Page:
German Health Minister Jens Spahn is aiming to have around 60 per cent of the country’s population vaccinated against the coronavirus by the end of summer 2021
Spahn announced the goal during a televised interview with the ZDF public broadcaster.
It would be at the lower end of the World Health Organisation’s recommended coverage rate of 60-70 per cent.
Spahn also piled further pressure on the EU regulator to authorise the use of the vaccine developed by Pfizer and BioNTech, which has already been rolled out in Britain and the U.S.
“Our goal is to have authorisation before Christmas so that we can begin vaccinating this year, including in Germany.
“In the end, it is up to [the European Medicines Agency] EMA to decide,” he said.
The agency is already working “around the clock,” EMA director Emer Cooke said in Amsterdam on Monday, adding that a decision should arrive before Dec. 29.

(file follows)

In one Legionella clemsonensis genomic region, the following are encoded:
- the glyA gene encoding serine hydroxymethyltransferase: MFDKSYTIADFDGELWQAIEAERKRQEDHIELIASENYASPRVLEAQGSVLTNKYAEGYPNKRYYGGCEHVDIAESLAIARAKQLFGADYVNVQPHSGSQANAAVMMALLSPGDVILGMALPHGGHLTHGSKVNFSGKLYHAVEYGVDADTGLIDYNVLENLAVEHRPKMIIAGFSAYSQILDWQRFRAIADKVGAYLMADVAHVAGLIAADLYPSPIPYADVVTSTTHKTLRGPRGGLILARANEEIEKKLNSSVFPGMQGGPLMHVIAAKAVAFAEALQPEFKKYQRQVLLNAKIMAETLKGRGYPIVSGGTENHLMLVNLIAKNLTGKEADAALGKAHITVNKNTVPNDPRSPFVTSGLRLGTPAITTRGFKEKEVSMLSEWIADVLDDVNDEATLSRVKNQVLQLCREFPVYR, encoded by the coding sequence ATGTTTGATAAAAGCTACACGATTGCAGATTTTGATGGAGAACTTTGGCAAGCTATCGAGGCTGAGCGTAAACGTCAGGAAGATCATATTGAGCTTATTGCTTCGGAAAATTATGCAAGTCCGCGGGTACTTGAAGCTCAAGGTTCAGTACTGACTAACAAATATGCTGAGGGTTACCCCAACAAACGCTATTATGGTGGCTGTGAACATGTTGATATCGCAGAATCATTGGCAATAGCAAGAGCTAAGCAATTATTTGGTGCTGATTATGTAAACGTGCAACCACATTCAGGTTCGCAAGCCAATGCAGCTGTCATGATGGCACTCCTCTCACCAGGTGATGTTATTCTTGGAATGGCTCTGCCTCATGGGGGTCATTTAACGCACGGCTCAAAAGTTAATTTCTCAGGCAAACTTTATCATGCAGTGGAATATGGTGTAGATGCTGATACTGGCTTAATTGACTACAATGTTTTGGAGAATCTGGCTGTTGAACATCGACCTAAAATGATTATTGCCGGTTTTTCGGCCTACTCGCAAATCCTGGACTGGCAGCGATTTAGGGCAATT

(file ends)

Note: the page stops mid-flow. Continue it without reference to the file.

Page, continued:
Germany is tightening its lockdown measures nationwide following a weekend agreement between Chancellor Angela Merkel and the 16 state premiers.
A partial lockdown launched in early November failed to break the second wave of infections.
Now, all but essential shops are to close and schoolchildren are to largely return to remote learning.
On Tuesday, the Robert Koch Institute for disease control reported another 500 deaths – the third, highest daily toll seen in the country so far – making for a total of 22,475.
More than 1.3 million cases of infection have been confirmed so far.